One in five Australians, or around 20 per cent of the Australian population, identified as Catholic. This was a slight decrease from the previous Census when Catholics made up 22.6 per cent of all Australians.
The Anglican Church, the second largest Christian denomination, had the biggest drop of all religious denominations, from 3.1 million to 2.5 million, a decrease of nearly 13.3 per cent to 9.8 per cent of the population.
In South Australia, the number of people identifying as Christians decreased from 823,426 in 2016 to 712,815 in 2021. A breakdown of Christian denominations by State/Territory is not yet available.
President of the Australian Catholic Bishops Conference, Archbishop Timothy Costelloe SDB, said the Census figures were not surprising.
“It’s almost a cliché to say that the values of the Church and the values of the society in which we live are growing further and further apart,” he said.
“Clearly the Church does not hold the privileged position in our society that it once had.
“In such a situation, my firm conviction is that…we should endlessly propose but never impose our beliefs on others.
“There is a coherent Catholic vision, based on key presuppositions (God exists, God is made known fully and finally in Jesus Christ, Jesus Christ establishes the Church and animates it through his Spirit to be the living sacrament of his presence) which means that the Church has a wisdom to offer our world as a precious gift.
“But gifts can only be offered, never forced on people, and people are free to receive or reject the gifts. We are called to reveal the beauty of the gift both by what we say and what we do, and to be sure that we offer the gift in its fullness as given to us by God.”
The National Centre for Pastoral Research (NCPR) said the 2021 Census revealed much religious diversity within the Australian community.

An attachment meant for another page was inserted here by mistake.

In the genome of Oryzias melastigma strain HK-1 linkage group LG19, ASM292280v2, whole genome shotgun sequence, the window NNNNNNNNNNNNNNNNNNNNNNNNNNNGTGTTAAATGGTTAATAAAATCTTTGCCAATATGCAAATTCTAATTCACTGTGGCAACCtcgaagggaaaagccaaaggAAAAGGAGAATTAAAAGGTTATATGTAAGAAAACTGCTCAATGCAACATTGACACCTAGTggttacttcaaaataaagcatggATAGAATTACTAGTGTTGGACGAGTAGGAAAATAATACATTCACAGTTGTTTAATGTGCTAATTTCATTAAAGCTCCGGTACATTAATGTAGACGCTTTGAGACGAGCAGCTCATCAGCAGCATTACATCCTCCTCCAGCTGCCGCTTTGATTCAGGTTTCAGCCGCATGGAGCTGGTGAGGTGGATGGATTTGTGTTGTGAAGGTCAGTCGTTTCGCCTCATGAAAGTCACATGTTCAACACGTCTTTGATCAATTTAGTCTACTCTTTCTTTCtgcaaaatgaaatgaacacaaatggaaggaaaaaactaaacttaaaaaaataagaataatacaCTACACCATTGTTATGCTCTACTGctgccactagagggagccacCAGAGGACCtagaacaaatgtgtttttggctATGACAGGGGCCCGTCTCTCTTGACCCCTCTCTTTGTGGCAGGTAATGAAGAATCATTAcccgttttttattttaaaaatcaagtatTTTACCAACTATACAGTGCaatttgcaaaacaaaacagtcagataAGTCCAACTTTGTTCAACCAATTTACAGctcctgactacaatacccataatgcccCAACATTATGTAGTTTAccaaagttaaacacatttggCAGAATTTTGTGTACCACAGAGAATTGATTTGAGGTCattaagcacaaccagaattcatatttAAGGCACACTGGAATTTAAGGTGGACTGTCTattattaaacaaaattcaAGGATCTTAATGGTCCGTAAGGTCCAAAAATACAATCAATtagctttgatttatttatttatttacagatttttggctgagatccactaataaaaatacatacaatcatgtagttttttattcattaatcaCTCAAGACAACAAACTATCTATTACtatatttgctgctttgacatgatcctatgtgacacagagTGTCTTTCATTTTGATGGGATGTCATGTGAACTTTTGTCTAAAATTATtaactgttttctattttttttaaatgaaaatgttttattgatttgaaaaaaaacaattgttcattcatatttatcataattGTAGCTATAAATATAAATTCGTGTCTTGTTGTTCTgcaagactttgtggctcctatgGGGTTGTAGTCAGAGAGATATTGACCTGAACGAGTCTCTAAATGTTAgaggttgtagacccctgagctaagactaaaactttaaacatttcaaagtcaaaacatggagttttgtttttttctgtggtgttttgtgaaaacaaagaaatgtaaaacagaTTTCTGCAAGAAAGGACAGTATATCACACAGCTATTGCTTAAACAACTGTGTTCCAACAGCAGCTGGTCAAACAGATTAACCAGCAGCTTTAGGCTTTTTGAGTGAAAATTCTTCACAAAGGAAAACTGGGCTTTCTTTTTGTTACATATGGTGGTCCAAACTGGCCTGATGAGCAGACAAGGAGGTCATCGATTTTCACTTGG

By far, Christianity continued to be the most common of the religious groups, comprising 43.9 per cent of the population, with Australians identifying with non-Christian religions growing from 8.2 per cent of the population in 2016 to 10 per cent in 2021.
The number of Australians not identifying with any religious group also continued to grow, and in 2021 they made up 38.9 per cent of the population, up from 30.1 per cent in 2016. In SA the percentage of South Australians with ‘no religion’ was 45.3 per cent.
Although the religion question is the only optional question in the Census, it was completed by 93 per cent of Australians.
The number of Catholics has grown at every Census until 2016, when there was a decrease from around 5.4 million from five years earlier to 5.3 million. The decline continued in 2021, when there were around 215,000 fewer people identifying as Catholic than in 2016.
While the percentage of Catholics in the community remained relatively steady in the 50 years between 1961 and 2011, the declines in 2016 and 2021 mean that the proportion of Catholics in the Australia population is now similar to the first few decades of the 20th century.
According to the ABS Cultural Diversity report, the decrease in Catholicism has been slowed by immigration from regions with high numbers of followers of Catholicism, such as South East Asia and South America.
Of all migrants who came to Australia between 2016 and 2021, almost 200,000 reported an affiliation with Catholicism in the 2021 Census, more than one quarter of whom were born in the Philippines.
Catholics born in Australia dropped from 73.6 per cent to 72 per cent and the highest proportion of Catholics born overseas immigrated from South East Asia (6.6 per cent), followed by southern and eastern Europe (5.6 per cent) and north west Europe (4.8 per cent).
Females accounted for 52.9 per cent of the Catholic population, slightly higher than in 2016, when 52.5 per cent of all Catholics were women.
New South Wales had the highest proportion of its population who identified as Catholic (22.4 per cent), while Tasmania had the lowest (12.7 per cent).
Once further statistics are released by the ABS, the NCPR will produce national and diocesan social profiles for distribution in 2023. It is hoped that parish profiles, which need additional work to define parish boundaries, will be developed by late 2023 or early 2024.Jump to next article